What can super-chickens and system thinking tell us about building a hyper-performing team?
Superstars don't bring success.
An Experiment At Purdue
Evolutionary biologist William Muir conducted an interesting experiment with chickens while at Purdue University. He was curious to find out how to make chickens lay more eggs so that they would be more productive.
He picked two flocks of chickens. The first flock consisted of average chickens. He left them alone for six generations. The second flock consisted of super-chickens, which were individually the most productive. He selected only the most productive chickens for breeding in each generation.
After six generations, what did he find? Not only were the average chickens doing well, but their egg production also increased dramatically.
As for the second group, there were only three survivors. The rest were pecked to death. The productive chickens achieved their success by undermining the productivity of the rest.
As Margaret Heffernan said in her TED talk, “We’ve thought that success is achieved by picking the superstars. The result has been aggression, dysfunction, and waste.”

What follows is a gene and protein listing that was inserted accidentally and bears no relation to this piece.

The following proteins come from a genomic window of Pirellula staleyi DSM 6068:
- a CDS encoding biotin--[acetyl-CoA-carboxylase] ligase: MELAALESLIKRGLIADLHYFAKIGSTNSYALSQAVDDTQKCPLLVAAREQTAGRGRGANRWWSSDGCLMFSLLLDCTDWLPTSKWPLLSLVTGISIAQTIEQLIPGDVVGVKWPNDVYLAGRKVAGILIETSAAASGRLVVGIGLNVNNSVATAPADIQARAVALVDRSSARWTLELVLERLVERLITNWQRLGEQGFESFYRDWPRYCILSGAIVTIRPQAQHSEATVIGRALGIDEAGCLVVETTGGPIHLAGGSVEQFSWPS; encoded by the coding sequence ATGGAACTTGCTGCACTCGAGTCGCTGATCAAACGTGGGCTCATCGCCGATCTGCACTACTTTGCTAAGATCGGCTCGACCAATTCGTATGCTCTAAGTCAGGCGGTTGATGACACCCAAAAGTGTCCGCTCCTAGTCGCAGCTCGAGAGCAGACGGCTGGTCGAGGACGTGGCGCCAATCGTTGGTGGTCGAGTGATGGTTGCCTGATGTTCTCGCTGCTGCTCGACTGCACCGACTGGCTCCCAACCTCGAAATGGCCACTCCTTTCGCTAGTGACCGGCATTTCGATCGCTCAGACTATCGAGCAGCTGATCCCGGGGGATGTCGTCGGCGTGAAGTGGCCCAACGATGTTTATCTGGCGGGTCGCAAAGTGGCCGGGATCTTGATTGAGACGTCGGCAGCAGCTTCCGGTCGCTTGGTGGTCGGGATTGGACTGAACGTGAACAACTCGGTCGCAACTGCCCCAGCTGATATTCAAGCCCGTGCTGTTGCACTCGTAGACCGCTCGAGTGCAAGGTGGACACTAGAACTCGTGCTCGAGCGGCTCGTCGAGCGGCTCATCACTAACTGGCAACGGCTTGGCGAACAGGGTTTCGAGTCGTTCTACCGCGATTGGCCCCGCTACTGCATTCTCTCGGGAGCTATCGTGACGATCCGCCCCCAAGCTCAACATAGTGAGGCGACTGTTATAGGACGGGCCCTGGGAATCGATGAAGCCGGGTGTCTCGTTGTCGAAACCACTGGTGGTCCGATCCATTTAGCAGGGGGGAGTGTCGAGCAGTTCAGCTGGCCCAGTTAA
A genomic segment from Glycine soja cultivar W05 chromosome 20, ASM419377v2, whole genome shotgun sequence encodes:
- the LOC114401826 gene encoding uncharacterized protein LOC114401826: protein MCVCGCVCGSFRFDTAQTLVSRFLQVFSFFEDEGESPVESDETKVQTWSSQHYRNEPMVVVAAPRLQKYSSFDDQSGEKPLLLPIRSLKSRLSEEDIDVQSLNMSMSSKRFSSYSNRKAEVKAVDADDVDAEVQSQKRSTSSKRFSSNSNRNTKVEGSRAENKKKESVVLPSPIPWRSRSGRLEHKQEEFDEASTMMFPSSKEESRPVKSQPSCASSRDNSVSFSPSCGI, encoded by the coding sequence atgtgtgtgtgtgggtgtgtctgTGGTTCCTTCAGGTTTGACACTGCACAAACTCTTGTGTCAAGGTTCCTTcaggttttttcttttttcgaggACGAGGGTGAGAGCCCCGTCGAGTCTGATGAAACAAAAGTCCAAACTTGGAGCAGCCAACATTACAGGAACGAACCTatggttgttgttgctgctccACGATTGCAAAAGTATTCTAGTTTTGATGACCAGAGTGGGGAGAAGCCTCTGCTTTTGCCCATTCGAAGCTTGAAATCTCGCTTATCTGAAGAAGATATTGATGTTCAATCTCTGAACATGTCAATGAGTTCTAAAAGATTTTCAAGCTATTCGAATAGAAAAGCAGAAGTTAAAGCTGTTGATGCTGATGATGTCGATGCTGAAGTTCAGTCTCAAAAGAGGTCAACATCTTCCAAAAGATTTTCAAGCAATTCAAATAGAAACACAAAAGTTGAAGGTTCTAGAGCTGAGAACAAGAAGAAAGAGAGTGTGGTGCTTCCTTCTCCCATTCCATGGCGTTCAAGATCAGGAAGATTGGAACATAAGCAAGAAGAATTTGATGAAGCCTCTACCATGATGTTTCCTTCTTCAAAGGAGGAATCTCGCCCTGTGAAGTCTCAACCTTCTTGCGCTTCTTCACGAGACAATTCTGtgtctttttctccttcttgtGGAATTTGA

Systems Thinking Concurs
Let us say we want to assemble the best car in the world. The way we are going about doing it, we find the best individual parts. Our consulting engineer prepares a list like this:
• best engine: Rolls-Roys
• best transmission: Mercedes
• best battery: BMW
and so on.
If we buy these parts and assemble them, we might have a car with the best parts but we will not have the best car.
Russell Ackoff, my favorite systems thinker, gave this example and said, “performance of a system depends on how the parts fit, not how they act taken separately.”
Clarity, Communication, Cooperation
What do the super-chicken experiment and systems thinking teach us about building hyper-performance teams?
Like how a car with the best parts won’t be the best car, a company full of 10x employees won’t be the most productive company. A team with “super-chickens” will be driven by anxiety, dishonesty, and jealousy leading to dysfunction and failure.
Only when members co-operate between themselves, the team will be hyper-productive.
Collaboration is not our default behavior. Leaders have to nurture it in a team. To evoke co-operation, all team members should know the purpose for which they have come together. When there is clarity of purpose, the team will move cohesively towards the purpose.
Making the purpose clear is not a one-time activity. Leaders have to reinforce the purpose again and again because existing members will easily forget it and new members will join the team.
If you’ve assembled a competent team and yet are frustrated with their unproductivity, ask yourself these questions:
• Do I know the purpose well enough?
• Do I communicated the purpose often to the team?
• Do I promote a superstar syndrome in the team?
Quote To Ponder
A system is not the sum of the behavior of its parts; it’s a product of their interactions - Russell Ackoff
Under: #systems , #wins , #coach